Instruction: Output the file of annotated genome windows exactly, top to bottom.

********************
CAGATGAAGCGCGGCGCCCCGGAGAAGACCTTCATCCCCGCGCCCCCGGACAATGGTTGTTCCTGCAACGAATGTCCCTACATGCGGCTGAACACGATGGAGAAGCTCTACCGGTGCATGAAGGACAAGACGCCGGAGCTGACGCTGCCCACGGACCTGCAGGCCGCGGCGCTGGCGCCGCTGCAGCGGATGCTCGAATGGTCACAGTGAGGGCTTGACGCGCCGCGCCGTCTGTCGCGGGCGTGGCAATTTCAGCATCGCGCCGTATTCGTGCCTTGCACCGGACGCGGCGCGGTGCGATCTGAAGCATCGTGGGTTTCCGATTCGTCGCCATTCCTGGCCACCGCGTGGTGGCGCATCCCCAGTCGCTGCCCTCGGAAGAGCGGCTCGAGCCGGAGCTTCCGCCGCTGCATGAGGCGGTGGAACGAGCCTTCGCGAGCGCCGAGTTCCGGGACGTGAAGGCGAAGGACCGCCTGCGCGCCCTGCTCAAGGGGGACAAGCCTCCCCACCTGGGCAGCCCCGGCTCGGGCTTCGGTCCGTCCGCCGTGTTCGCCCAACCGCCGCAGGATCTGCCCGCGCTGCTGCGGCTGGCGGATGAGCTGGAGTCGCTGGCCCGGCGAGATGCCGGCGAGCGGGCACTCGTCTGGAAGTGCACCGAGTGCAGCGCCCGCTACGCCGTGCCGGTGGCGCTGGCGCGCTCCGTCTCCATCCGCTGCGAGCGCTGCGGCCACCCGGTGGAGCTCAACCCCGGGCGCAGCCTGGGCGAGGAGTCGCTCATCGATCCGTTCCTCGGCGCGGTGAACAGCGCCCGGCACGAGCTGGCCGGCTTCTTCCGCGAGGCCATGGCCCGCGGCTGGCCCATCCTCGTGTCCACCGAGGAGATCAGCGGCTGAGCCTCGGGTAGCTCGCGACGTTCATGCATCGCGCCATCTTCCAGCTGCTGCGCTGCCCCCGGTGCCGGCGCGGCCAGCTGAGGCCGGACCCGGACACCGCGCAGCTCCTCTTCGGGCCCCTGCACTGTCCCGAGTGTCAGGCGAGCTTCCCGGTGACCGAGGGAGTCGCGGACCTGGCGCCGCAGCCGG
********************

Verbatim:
CAGATGAAGCGCGGCGCCCCGGAGAAGACCTTCATCCCCGCGCCCCCGGACAATGGTTGTTCCTGCAACGAATGTCCCTACATGCGGCTGAACACGATGGAGAAGCTCTACCGGTGCATGAAGGACAAGACGCCGGAGCTGACGCTGCCCACGGACCTGCAGGCCGCGGCGCTGGCGCCGCTGCAGCGGATGCTCGAATGGTCACAGTGAGGGCTTGACGCGCCGCGCCGTCTGTCGCGGGCGTGGCAATTTCAGCATCGCGCCGTATTCGTGCCTTGCACCGGACGCGGCGCGGTGCGATCTGAAGCATCGTGGGTTTCCGATTCGTCGCCATTCCTGGCCACCGCGTGGTGGCGCATCCCCAGTCGCTGCCCTCGGAAGAGCGGCTCGAGCCGGAGCTTCCGCCGCTGCATGAGGCGGTGGAACGAGCCTTCGCGAGCGCCGAGTTCCGGGACGTGAAGGCGAAGGACCGCCTGCGCGCCCTGCTCAAGGGGGACAAGCCTCCCCACCTGGGCAGCCCCGGCTCGGGCTTCGGTCCGTCCGCCGTGTTCGCCCAACCGCCGCAGGATCTGCCCGCGCTGCTGCGGCTGGCGGATGAGCTGGAGTCGCTGGCCCGGCGAGATGCCGGCGAGCGGGCACTCGTCTGGAAGTGCACCGAGTGCAGCGCCCGCTACGCCGTGCCGGTGGCGCTGGCGCGCTCCGTCTCCATCCGCTGCGAGCGCTGCGGCCACCCGGTGGAGCTCAACCCCGGGCGCAGCCTGGGCGAGGAGTCGCTCATCGATCCGTTCCTCGGCGCGGTGAACAGCGCCCGGCACGAGCTGGCCGGCTTCTTCCGCGAGGCCATGGCCCGCGGCTGGCCCATCCTCGTGTCCACCGAGGAGATCAGCGGCTGAGCCTCGGGTAGCTCGCGACGTTCATGCATCGCGCCATCTTCCAGCTGCTGCGCTGCCCCCGGTGCCGGCGCGGCCAGCTGAGGCCGGACCCGGACACCGCGCAGCTCCTCTTCGGGCCCCTGCACTGTCCCGAGTGTCAGGCGAGCTTCCCGGTGACCGAGGGAGTCGCGGACCTGGCGCCGCAGCCGG